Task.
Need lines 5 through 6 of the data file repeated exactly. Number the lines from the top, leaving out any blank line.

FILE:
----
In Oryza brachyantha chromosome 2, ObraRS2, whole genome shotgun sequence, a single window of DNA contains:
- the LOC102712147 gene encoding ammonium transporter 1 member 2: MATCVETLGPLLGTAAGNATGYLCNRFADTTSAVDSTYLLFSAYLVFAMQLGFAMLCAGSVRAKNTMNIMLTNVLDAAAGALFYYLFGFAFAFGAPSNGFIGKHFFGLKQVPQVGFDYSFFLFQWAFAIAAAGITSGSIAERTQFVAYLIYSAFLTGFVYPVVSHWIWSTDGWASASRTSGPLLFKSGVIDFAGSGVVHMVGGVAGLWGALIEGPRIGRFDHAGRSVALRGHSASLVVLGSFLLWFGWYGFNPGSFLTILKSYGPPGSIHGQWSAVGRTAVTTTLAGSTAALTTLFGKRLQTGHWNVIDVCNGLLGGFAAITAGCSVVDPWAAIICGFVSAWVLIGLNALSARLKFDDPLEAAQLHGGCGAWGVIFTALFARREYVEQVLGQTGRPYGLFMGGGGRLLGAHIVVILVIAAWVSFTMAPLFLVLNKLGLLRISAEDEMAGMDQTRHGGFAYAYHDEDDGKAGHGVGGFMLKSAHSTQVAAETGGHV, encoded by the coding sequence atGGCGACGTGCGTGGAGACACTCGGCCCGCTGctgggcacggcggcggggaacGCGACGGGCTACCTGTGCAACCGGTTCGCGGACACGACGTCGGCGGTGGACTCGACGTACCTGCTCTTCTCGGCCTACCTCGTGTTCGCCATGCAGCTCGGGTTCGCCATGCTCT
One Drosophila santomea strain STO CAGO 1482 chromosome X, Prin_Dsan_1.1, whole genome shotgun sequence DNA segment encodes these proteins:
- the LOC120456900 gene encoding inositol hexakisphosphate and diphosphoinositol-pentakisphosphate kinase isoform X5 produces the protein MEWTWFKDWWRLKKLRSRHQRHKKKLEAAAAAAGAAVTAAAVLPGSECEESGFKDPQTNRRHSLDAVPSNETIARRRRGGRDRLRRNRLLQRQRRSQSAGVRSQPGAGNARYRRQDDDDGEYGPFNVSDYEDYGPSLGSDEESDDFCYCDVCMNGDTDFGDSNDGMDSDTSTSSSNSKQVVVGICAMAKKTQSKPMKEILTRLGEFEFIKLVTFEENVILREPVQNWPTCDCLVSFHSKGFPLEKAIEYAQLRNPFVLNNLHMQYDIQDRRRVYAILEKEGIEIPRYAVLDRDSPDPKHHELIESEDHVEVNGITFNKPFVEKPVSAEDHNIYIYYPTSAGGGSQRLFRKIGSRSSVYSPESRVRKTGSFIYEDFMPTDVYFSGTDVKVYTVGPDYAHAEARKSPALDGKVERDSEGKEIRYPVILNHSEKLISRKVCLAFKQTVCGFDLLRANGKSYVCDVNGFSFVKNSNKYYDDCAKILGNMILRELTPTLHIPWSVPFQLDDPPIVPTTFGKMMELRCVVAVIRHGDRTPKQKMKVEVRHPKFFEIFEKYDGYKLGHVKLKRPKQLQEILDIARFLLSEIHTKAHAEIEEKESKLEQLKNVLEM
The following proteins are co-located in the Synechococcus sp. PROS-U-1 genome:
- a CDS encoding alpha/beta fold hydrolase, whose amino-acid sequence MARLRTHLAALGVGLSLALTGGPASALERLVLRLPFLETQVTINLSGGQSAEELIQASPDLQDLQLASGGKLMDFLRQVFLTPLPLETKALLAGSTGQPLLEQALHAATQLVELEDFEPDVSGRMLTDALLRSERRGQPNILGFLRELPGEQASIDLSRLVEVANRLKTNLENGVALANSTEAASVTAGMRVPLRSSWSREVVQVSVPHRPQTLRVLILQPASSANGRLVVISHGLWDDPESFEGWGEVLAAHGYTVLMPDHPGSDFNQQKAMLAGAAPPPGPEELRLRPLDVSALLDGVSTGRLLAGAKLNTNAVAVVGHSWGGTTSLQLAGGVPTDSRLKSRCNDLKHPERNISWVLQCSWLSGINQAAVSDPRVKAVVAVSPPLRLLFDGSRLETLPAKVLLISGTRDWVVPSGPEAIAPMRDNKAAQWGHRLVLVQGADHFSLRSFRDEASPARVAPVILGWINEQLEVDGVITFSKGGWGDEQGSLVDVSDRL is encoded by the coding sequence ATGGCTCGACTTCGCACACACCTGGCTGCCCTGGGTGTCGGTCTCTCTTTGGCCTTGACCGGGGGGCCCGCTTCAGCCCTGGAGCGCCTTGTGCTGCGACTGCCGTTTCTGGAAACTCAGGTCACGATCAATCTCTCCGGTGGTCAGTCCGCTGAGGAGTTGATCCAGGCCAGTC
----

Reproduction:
The following proteins are co-located in the Synechococcus sp. PROS-U-1 genome:
- a CDS encoding alpha/beta fold hydrolase, whose amino-acid sequence MARLRTHLAALGVGLSLALTGGPASALERLVLRLPFLETQVTINLSGGQSAEELIQASPDLQDLQLASGGKLMDFLRQVFLTPLPLETKALLAGSTGQPLLEQALHAATQLVELEDFEPDVSGRMLTDALLRSERRGQPNILGFLRELPGEQASIDLSRLVEVANRLKTNLENGVALANSTEAASVTAGMRVPLRSSWSREVVQVSVPHRPQTLRVLILQPASSANGRLVVISHGLWDDPESFEGWGEVLAAHGYTVLMPDHPGSDFNQQKAMLAGAAPPPGPEELRLRPLDVSALLDGVSTGRLLAGAKLNTNAVAVVGHSWGGTTSLQLAGGVPTDSRLKSRCNDLKHPERNISWVLQCSWLSGINQAAVSDPRVKAVVAVSPPLRLLFDGSRLETLPAKVLLISGTRDWVVPSGPEAIAPMRDNKAAQWGHRLVLVQGADHFSLRSFRDEASPARVAPVILGWINEQLEVDGVITFSKGGWGDEQGSLVDVSDRL is encoded by the coding sequence ATGGCTCGACTTCGCACACACCTGGCTGCCCTGGGTGTCGGTCTCTCTTTGGCCTTGACCGGGGGGCCCGCTTCAGCCCTGGAGCGCCTTGTGCTGCGACTGCCGTTTCTGGAAACTCAGGTCACGATCAATCTCTCCGGTGGTCAGTCCGCTGAGGAGTTGATCCAGGCCAGTC